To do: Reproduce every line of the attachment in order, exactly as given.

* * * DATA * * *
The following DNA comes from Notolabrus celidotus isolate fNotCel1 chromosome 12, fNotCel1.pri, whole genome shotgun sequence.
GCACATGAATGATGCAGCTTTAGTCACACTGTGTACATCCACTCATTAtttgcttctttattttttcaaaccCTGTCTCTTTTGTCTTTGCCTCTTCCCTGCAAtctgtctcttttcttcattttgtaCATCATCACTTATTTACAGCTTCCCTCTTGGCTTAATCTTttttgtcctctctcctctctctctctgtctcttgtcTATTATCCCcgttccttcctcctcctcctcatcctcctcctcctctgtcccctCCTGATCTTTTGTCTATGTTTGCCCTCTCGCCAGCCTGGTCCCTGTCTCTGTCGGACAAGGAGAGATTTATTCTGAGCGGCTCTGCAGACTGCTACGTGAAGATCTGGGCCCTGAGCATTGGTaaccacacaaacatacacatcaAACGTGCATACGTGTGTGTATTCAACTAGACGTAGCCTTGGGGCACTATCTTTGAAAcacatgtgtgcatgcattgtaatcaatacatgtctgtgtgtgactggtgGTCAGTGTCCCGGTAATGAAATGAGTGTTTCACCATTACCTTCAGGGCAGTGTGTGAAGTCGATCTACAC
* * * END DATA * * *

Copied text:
The following DNA comes from Notolabrus celidotus isolate fNotCel1 chromosome 12, fNotCel1.pri, whole genome shotgun sequence.
GCACATGAATGATGCAGCTTTAGTCACACTGTGTACATCCACTCATTAtttgcttctttattttttcaaaccCTGTCTCTTTTGTCTTTGCCTCTTCCCTGCAAtctgtctcttttcttcattttgtaCATCATCACTTATTTACAGCTTCCCTCTTGGCTTAATCTTttttgtcctctctcctctctctctctgtctcttgtcTATTATCCCcgttccttcctcctcctcctcatcctcctcctcctctgtcccctCCTGATCTTTTGTCTATGTTTGCCCTCTCGCCAGCCTGGTCCCTGTCTCTGTCGGACAAGGAGAGATTTATTCTGAGCGGCTCTGCAGACTGCTACGTGAAGATCTGGGCCCTGAGCATTGGTaaccacacaaacatacacatcaAACGTGCATACGTGTGTGTATTCAACTAGACGTAGCCTTGGGGCACTATCTTTGAAAcacatgtgtgcatgcattgtaatcaatacatgtctgtgtgtgactggtgGTCAGTGTCCCGGTAATGAAATGAGTGTTTCACCATTACCTTCAGGGCAGTGTGTGAAGTCGATCTACAC